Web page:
So many mobile apps deliver relatively poor user experiences, or else are skeuomorphically trying to take traditional formats, assumptions or models and reapply them to a mobile experience (like Apple's newstand). Craig Mod talks about this in this wonderful post on 'Subcompact publishing' in which he deals with the inadequacies of many existing publishing apps and sets out a manifesto for dumping traditional publishing technologies and techniques, and building new approaches with a more 'digitally-native' editorial and design ethos built around simplicity. The temptation, he says, is to add layers of compexity to interfaces:
"In product design, the simplest thought exercise is to make additions. It’s the easiest way to make an Old Thing feel like a New Thing. The more difficult exercise is to reconsider the product in the context of now. A now which may be very different from the then in which the product was originally conceived."
Craig says this is like when Homer Simpson was asked to design his ideal car and made 'The Homer'. In an additive process he supplementing the existing design with new features like a sound-proof bubble for the children and lots of horns and accesories.
Instead, Craig puts forward some simple principles as a starting point:
- Small issue sizes (3-7 articles / issue)
- Small file sizes
- Digital-aware subscription prices
- Fluid publishing schedule
- Scroll (don’t paginate)
- Clear navigation
- HTML(ish) based
- Touching the open web
Much of Craig's thinking was inspired by using The Magazine, a new publishing app on the subject of technology, created by Marco Arment who also created Instapaper. I'd already subscribed to The Magazine, have been using it for a while, and can recommend it. Marco says in his 'Foreword' to the app that many iPad magazines are carrying unnecessary and expensive baggage from their print days, and so the app itself is gloriously simple, clean, reader-friendly, and totally focused on delivering a great user exeprience. You pay a small subscription each month, and get four or five high quality articles every two weeks.The Magazine does not seek to do news, reviews, or comparisons but instead, as Arment describes, "...takes a measured approach to the big picture: rather than telling readers everything that happens in technology, The Magazine delivers meaningful editoial and big-picture articles...rather than be limited to technology, it's topics appeal to people who love technology'.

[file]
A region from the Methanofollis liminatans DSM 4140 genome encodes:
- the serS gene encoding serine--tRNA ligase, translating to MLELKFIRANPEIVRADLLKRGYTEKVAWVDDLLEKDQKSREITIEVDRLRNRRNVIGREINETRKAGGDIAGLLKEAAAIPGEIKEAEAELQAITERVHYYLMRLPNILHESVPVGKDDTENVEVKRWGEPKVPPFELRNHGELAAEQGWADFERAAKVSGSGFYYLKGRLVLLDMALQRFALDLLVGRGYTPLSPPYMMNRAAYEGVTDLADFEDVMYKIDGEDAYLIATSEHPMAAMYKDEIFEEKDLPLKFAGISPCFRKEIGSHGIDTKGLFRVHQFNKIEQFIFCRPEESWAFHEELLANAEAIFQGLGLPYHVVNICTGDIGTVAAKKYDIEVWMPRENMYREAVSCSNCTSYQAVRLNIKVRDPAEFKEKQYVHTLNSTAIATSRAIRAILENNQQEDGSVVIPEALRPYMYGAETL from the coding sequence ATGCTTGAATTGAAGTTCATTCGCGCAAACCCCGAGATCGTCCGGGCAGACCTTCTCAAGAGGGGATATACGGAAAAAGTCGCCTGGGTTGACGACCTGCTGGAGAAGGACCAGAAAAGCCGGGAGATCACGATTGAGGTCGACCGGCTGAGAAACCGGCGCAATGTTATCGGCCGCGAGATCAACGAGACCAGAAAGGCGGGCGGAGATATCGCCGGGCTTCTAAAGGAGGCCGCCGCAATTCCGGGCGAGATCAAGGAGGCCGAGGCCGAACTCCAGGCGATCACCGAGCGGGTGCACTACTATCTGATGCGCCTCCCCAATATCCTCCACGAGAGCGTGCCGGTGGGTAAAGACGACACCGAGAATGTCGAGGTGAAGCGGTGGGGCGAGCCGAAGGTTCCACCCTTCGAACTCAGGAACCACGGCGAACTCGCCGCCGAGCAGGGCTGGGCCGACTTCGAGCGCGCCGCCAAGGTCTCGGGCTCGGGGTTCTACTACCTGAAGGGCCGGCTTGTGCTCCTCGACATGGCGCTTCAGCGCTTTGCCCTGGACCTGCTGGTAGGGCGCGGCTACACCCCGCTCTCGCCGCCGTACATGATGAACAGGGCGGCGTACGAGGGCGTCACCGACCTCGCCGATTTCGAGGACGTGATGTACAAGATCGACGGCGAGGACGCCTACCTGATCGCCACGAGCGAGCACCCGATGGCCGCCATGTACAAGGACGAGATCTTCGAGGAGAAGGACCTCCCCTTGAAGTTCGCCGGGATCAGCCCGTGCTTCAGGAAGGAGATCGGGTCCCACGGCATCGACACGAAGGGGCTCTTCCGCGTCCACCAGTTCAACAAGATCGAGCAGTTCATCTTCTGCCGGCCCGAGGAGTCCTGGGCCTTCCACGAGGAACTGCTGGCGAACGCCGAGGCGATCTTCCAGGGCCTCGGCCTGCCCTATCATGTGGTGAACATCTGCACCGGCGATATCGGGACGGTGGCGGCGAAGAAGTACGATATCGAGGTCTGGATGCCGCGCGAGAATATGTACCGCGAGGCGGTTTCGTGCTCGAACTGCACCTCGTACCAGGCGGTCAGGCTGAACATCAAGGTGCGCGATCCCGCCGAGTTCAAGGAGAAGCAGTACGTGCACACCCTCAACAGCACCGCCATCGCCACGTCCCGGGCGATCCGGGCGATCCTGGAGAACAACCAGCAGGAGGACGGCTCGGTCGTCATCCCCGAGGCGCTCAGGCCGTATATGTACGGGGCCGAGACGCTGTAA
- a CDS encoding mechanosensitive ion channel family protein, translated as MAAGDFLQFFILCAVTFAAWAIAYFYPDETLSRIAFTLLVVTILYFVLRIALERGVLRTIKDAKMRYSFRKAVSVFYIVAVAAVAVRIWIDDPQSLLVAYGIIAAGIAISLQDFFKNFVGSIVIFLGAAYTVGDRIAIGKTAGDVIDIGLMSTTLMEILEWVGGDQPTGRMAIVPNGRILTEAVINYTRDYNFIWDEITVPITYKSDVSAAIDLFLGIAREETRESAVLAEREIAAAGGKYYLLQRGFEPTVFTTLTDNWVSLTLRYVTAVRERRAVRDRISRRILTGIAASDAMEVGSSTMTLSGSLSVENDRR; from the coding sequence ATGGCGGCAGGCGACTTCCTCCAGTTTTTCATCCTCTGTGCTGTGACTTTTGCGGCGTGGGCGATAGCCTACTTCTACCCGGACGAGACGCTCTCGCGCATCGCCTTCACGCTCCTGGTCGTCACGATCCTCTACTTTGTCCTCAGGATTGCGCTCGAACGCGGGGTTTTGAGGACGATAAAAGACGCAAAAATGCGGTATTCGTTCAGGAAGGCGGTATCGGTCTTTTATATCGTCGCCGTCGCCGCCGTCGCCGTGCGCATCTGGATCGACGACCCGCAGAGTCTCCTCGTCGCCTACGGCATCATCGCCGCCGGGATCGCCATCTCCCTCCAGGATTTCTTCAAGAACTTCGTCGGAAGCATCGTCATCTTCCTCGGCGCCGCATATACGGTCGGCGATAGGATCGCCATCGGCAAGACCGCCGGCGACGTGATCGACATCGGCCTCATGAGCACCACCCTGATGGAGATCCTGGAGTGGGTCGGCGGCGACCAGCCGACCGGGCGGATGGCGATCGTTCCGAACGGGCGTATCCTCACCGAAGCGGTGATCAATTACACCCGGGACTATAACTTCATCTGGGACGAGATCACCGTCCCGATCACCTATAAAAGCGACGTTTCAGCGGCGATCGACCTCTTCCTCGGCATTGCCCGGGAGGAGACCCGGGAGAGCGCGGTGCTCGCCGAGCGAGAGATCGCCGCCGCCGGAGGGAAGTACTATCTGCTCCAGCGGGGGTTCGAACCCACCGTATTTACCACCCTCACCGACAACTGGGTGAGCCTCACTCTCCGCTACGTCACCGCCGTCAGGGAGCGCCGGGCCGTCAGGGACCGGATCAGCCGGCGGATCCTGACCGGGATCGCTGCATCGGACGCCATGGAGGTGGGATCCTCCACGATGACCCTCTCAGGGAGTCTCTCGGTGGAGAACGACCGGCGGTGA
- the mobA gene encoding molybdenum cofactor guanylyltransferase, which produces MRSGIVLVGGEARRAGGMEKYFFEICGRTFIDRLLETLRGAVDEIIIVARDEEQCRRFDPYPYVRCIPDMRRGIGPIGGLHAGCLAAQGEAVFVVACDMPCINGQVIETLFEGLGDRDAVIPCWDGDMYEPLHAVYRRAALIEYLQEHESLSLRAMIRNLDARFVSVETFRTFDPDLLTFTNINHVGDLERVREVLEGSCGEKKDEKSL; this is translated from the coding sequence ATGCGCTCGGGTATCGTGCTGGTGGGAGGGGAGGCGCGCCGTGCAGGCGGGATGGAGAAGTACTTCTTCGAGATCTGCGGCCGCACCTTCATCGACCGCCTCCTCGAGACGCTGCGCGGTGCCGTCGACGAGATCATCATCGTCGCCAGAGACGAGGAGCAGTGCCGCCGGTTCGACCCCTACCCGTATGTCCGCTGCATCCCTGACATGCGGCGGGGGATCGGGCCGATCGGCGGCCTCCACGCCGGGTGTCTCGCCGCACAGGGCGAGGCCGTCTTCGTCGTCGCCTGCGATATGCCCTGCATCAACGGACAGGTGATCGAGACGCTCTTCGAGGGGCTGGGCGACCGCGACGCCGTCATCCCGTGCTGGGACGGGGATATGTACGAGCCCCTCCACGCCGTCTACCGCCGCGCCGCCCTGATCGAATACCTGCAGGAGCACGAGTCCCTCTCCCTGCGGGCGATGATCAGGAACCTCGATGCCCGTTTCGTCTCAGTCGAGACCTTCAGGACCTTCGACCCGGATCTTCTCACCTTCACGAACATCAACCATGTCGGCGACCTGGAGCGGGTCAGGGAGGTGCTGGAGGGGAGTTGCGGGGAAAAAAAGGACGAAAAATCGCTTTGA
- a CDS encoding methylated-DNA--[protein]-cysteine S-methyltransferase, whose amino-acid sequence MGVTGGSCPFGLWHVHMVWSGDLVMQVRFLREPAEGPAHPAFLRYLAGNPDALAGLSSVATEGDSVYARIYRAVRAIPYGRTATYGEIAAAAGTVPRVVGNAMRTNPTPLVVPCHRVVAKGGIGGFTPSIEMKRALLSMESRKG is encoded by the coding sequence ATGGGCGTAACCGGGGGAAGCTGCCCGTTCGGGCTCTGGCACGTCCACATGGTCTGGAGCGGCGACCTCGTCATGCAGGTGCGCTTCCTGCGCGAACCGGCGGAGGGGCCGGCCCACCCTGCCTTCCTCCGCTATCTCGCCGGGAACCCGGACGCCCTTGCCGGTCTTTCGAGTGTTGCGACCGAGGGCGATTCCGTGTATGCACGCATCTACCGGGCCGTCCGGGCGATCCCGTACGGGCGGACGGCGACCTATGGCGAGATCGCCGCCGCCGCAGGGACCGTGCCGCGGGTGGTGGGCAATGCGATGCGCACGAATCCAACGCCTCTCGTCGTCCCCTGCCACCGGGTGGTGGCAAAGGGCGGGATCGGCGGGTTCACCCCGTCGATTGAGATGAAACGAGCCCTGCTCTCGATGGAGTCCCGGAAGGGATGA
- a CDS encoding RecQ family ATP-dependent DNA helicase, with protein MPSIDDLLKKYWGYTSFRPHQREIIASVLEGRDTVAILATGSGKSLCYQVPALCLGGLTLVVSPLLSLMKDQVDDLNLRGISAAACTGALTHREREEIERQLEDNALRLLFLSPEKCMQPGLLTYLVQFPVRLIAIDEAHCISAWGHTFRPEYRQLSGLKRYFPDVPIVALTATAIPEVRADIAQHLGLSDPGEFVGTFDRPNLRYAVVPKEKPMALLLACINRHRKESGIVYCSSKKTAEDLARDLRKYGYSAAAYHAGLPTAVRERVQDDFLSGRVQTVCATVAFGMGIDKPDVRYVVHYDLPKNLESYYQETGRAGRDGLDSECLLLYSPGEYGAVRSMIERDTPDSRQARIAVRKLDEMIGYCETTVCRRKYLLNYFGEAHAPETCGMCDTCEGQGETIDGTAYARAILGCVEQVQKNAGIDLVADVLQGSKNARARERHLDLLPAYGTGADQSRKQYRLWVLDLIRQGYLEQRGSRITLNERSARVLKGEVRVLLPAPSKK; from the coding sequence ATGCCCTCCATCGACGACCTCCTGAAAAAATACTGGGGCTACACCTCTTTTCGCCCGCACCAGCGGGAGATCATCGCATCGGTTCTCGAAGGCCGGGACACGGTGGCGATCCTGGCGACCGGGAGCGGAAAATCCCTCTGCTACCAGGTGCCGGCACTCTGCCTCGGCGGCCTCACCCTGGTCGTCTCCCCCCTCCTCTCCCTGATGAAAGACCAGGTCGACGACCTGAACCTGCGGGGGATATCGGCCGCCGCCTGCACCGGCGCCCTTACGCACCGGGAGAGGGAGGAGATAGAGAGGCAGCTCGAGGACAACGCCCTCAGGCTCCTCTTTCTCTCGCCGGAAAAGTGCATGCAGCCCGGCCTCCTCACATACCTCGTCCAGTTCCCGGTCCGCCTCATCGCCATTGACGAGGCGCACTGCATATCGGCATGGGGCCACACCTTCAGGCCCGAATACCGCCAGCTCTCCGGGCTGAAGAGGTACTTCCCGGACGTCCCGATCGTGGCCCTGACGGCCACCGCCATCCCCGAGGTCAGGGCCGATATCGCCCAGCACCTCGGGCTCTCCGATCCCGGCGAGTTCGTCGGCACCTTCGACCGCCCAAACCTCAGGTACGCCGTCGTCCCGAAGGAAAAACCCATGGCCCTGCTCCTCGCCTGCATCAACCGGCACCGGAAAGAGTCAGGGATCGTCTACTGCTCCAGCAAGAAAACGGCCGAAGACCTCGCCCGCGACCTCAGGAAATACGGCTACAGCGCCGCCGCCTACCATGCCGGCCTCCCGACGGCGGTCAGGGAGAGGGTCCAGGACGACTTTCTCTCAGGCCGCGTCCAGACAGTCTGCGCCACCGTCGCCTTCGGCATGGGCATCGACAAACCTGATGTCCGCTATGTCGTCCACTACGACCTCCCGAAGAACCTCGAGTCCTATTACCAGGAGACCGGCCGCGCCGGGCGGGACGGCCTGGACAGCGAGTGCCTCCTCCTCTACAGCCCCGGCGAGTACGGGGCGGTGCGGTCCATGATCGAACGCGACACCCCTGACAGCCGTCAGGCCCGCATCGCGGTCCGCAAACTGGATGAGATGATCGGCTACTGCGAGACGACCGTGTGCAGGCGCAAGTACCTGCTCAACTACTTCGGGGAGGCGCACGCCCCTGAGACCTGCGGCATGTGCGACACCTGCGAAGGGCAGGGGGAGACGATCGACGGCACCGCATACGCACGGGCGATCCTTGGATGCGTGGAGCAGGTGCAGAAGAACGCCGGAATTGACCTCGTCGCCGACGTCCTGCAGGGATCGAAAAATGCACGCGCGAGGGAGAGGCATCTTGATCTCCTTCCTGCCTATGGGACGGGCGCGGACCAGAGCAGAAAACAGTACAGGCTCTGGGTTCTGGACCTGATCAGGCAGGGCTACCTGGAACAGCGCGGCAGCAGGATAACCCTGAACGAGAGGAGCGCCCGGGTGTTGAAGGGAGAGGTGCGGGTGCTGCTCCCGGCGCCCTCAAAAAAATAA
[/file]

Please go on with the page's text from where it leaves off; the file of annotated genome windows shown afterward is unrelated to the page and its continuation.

Which brings me to Mike Kreiger, designer, engineer and co-founder of Instagram, and his thoughts (captured in the simple deck below) on where the principles of Design Thinking meet the reality of woking on a startup. Mike outlines eight principles that draw heavily from the design thinking process (which he says is still not observed in many companies) of understanding, observing, synthesizing, ideating, prototyping, and iterating, but then incorporate the context of the 'startup craziness' that was Instagram:
- Draw on Previous Experience and Understanding
- Have a Hypothesis About How You’re Different
- Never Code Before Sketching
- Learn in weeklong increments
- Validate in Social Situations
- Quick Wizard-of-Oz Techniques for Social Prototyping
- Know When It’s Time To Move On
- Build and Ship
You can read more about each one in the deck, and in this write up of his talk, but Mike talks about the importance of getting the design right, and not just getting the right design, which I think is very similar to what Craig Mod is saying. It's interesting that his principles talk about not just approaches to insight and design work, but also fundamental stuff about how you work, such as the work cycles that are required. At the end of the deck, Mike uses that apocryphal Henry Ford quote "If I'd have asked people what they wanted, they would have said faster horses" . And then he appends it: 'but sometimes your users are building cars out of old horse buggy wheels'. Brilliant.